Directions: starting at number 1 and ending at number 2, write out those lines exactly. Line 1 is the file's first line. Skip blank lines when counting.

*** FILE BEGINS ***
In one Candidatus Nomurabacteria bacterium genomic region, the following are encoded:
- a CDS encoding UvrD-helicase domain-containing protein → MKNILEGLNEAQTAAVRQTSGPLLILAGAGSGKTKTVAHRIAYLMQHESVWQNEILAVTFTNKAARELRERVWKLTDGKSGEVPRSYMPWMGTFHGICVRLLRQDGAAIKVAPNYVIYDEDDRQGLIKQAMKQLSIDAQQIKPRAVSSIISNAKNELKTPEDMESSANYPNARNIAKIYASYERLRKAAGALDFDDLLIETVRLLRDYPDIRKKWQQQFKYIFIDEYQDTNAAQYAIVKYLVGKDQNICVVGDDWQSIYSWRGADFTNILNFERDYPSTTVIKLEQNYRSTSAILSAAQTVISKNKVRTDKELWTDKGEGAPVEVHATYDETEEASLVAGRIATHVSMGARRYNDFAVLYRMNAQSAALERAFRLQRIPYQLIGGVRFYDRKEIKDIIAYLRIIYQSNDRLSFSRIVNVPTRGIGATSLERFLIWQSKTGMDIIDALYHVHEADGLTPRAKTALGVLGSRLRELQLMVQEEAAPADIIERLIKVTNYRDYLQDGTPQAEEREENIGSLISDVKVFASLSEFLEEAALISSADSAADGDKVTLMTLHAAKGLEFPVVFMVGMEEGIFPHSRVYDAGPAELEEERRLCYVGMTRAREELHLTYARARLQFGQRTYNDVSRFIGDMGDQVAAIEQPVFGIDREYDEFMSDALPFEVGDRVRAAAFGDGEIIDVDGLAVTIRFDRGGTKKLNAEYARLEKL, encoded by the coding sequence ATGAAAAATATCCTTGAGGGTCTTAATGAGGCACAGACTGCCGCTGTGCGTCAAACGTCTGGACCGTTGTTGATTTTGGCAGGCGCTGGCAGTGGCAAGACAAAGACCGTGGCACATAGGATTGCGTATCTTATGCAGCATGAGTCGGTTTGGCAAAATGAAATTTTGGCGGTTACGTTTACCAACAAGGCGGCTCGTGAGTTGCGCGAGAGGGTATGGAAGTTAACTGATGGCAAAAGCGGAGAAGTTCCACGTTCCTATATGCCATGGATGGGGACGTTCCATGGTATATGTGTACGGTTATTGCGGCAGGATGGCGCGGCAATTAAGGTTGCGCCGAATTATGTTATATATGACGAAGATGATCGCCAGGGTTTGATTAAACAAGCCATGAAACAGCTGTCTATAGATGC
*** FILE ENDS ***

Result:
In one Candidatus Nomurabacteria bacterium genomic region, the following are encoded:
- a CDS encoding UvrD-helicase domain-containing protein → MKNILEGLNEAQTAAVRQTSGPLLILAGAGSGKTKTVAHRIAYLMQHESVWQNEILAVTFTNKAARELRERVWKLTDGKSGEVPRSYMPWMGTFHGICVRLLRQDGAAIKVAPNYVIYDEDDRQGLIKQAMKQLSIDAQQIKPRAVSSIISNAKNELKTPEDMESSANYPNARNIAKIYASYERLRKAAGALDFDDLLIETVRLLRDYPDIRKKWQQQFKYIFIDEYQDTNAAQYAIVKYLVGKDQNICVVGDDWQSIYSWRGADFTNILNFERDYPSTTVIKLEQNYRSTSAILSAAQTVISKNKVRTDKELWTDKGEGAPVEVHATYDETEEASLVAGRIATHVSMGARRYNDFAVLYRMNAQSAALERAFRLQRIPYQLIGGVRFYDRKEIKDIIAYLRIIYQSNDRLSFSRIVNVPTRGIGATSLERFLIWQSKTGMDIIDALYHVHEADGLTPRAKTALGVLGSRLRELQLMVQEEAAPADIIERLIKVTNYRDYLQDGTPQAEEREENIGSLISDVKVFASLSEFLEEAALISSADSAADGDKVTLMTLHAAKGLEFPVVFMVGMEEGIFPHSRVYDAGPAELEEERRLCYVGMTRAREELHLTYARARLQFGQRTYNDVSRFIGDMGDQVAAIEQPVFGIDREYDEFMSDALPFEVGDRVRAAAFGDGEIIDVDGLAVTIRFDRGGTKKLNAEYARLEKL, encoded by the coding sequence ATGAAAAATATCCTTGAGGGTCTTAATGAGGCACAGACTGCCGCTGTGCGTCAAACGTCTGGACCGTTGTTGATTTTGGCAGGCGCTGGCAGTGGCAAGACAAAGACCGTGGCACATAGGATTGCGTATCTTATGCAGCATGAGTCGGTTTGGCAAAATGAAATTTTGGCGGTTACGTTTACCAACAAGGCGGCTCGTGAGTTGCGCGAGAGGGTATGGAAGTTAACTGATGGCAAAAGCGGAGAAGTTCCACGTTCCTATATGCCATGGATGGGGACGTTCCATGGTATATGTGTACGGTTATTGCGGCAGGATGGCGCGGCAATTAAGGTTGCGCCGAATTATGTTATATATGACGAAGATGATCGCCAGGGTTTGATTAAACAAGCCATGAAACAGCTGTCTATAGATGC